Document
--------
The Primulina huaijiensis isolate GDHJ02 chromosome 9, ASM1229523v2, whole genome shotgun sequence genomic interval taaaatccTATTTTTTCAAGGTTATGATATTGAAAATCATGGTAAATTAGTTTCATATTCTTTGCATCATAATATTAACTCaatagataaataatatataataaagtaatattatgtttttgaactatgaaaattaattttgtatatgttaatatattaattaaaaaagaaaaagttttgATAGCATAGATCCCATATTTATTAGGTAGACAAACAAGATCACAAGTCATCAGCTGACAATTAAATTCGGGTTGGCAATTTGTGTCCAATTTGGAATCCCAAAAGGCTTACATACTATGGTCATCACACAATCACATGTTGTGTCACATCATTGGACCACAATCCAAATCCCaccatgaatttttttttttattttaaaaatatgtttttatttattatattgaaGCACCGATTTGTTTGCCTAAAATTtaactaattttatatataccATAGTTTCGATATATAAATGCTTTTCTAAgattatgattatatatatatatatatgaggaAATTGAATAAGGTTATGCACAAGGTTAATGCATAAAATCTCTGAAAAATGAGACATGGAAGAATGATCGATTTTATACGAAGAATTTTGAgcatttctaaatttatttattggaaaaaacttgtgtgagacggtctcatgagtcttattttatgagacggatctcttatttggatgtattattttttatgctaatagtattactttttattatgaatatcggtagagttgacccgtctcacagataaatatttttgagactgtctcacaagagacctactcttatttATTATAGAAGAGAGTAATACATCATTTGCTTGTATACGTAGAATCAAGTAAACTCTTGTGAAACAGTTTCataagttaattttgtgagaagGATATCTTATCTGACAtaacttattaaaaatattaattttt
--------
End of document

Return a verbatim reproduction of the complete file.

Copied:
The Primulina huaijiensis isolate GDHJ02 chromosome 9, ASM1229523v2, whole genome shotgun sequence genomic interval taaaatccTATTTTTTCAAGGTTATGATATTGAAAATCATGGTAAATTAGTTTCATATTCTTTGCATCATAATATTAACTCaatagataaataatatataataaagtaatattatgtttttgaactatgaaaattaattttgtatatgttaatatattaattaaaaaagaaaaagttttgATAGCATAGATCCCATATTTATTAGGTAGACAAACAAGATCACAAGTCATCAGCTGACAATTAAATTCGGGTTGGCAATTTGTGTCCAATTTGGAATCCCAAAAGGCTTACATACTATGGTCATCACACAATCACATGTTGTGTCACATCATTGGACCACAATCCAAATCCCaccatgaatttttttttttattttaaaaatatgtttttatttattatattgaaGCACCGATTTGTTTGCCTAAAATTtaactaattttatatataccATAGTTTCGATATATAAATGCTTTTCTAAgattatgattatatatatatatatatgaggaAATTGAATAAGGTTATGCACAAGGTTAATGCATAAAATCTCTGAAAAATGAGACATGGAAGAATGATCGATTTTATACGAAGAATTTTGAgcatttctaaatttatttattggaaaaaacttgtgtgagacggtctcatgagtcttattttatgagacggatctcttatttggatgtattattttttatgctaatagtattactttttattatgaatatcggtagagttgacccgtctcacagataaatatttttgagactgtctcacaagagacctactcttatttATTATAGAAGAGAGTAATACATCATTTGCTTGTATACGTAGAATCAAGTAAACTCTTGTGAAACAGTTTCataagttaattttgtgagaagGATATCTTATCTGACAtaacttattaaaaatattaattttt